Scientists have reintroduced a type of endangered mussel in the river and biologist Dan Kelner, with the Army Corps of Engineers, says surveys show the animals are reproducing. “If we find mussels in a river, or we find them coming back to a river, we know that it can sustain aquatic life because mussels are longer lived, sedentary animals. So, they can’t move out of the way of perturbations, harm,” Kelner explained.
But dams, pesticides, and farm-field erosion all continue to threaten mussels, which form the bedrock of the freshwater ecosystem. “We have row crops right up to the bank. Which, those banks, when the water gets high, erode into the river,” Kelner said. “There (are) still major problems with a lot of rivers in the Upper Midwest.”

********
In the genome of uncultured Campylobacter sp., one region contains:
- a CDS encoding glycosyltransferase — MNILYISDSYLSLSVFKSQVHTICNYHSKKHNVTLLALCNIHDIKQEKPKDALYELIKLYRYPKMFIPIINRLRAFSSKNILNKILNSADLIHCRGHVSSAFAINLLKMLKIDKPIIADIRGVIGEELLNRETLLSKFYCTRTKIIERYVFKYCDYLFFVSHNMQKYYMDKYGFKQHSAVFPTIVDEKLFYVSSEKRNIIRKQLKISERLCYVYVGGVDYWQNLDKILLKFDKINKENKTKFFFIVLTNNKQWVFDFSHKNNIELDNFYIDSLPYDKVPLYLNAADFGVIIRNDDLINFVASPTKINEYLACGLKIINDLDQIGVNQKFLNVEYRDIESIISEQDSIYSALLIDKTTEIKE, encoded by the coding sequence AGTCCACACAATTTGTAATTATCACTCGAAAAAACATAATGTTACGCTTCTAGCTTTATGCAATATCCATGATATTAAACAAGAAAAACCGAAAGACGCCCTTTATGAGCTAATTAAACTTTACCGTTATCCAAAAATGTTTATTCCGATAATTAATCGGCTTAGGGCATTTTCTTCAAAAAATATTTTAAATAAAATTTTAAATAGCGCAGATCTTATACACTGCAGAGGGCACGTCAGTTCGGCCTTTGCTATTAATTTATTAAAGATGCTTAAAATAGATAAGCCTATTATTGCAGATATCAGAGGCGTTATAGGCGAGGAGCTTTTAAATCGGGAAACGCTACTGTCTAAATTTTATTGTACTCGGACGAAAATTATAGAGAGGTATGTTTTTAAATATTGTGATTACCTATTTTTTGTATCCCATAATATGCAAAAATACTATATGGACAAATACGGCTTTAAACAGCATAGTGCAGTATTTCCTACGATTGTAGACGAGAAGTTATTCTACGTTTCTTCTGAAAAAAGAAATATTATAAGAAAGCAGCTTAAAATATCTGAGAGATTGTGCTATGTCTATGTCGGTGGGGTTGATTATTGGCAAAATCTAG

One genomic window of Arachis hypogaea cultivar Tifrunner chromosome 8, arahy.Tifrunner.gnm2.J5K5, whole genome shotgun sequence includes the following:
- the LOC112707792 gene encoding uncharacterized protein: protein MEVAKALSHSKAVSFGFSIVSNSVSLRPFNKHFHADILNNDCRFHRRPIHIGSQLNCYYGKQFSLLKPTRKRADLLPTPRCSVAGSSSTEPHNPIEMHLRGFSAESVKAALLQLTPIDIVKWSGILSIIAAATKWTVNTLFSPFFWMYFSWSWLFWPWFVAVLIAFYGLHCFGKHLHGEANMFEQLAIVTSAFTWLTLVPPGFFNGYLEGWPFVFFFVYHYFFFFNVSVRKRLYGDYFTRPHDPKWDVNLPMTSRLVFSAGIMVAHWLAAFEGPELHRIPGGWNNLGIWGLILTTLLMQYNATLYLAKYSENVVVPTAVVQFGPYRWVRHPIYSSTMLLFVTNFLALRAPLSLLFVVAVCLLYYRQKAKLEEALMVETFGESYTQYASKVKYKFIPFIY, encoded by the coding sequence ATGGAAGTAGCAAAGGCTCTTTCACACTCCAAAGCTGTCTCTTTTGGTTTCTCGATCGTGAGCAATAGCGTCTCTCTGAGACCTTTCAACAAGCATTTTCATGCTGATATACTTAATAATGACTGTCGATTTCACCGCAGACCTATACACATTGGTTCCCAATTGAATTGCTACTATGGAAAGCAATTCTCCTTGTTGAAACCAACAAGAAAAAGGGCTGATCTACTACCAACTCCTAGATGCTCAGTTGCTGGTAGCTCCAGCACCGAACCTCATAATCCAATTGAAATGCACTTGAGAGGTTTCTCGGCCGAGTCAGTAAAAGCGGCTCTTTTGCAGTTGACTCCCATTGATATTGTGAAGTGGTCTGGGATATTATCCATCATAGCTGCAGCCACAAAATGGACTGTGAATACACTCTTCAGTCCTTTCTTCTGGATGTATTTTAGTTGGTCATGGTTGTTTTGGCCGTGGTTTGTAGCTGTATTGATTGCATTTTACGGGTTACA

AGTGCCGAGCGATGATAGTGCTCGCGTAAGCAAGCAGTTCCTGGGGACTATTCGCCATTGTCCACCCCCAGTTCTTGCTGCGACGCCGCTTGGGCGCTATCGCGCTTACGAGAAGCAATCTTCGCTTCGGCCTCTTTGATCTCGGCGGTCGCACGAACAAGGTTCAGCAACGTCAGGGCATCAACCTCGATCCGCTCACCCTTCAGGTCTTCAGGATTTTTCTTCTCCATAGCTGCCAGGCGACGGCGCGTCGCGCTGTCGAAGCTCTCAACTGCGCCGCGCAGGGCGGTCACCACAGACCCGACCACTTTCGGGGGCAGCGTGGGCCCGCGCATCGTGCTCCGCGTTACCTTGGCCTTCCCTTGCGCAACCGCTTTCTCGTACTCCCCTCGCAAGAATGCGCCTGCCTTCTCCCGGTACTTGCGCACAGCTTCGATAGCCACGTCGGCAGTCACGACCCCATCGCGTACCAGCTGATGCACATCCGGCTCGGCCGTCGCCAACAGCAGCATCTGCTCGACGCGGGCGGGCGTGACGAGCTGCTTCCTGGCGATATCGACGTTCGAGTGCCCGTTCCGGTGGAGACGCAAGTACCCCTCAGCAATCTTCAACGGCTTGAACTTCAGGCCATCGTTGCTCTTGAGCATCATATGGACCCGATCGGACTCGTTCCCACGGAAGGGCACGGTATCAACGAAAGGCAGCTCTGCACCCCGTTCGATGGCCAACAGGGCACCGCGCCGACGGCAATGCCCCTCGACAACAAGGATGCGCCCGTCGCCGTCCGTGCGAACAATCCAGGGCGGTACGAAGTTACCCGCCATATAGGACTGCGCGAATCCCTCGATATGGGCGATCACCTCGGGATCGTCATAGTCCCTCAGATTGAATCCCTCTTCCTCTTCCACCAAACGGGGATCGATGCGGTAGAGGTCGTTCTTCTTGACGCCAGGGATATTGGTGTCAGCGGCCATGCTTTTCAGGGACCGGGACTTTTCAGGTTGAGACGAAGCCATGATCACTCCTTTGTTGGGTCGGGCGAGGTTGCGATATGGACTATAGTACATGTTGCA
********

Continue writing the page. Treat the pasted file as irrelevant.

Researchers hoped to find evidence that mussel populations in the Iowa River are growing. Instead, early results from a recent survey of the river show numbers are down from past years.
During the recent survey, 22 distinct live mussel species were found, compared to 20 live species in 2014, but divers encountered fewer mussels overall. According to Kelner, mussels have decades-long life cycles, so they’re a good indicator for the overall health of the river.
Thanks to Kate Payne, Iowa Public Radio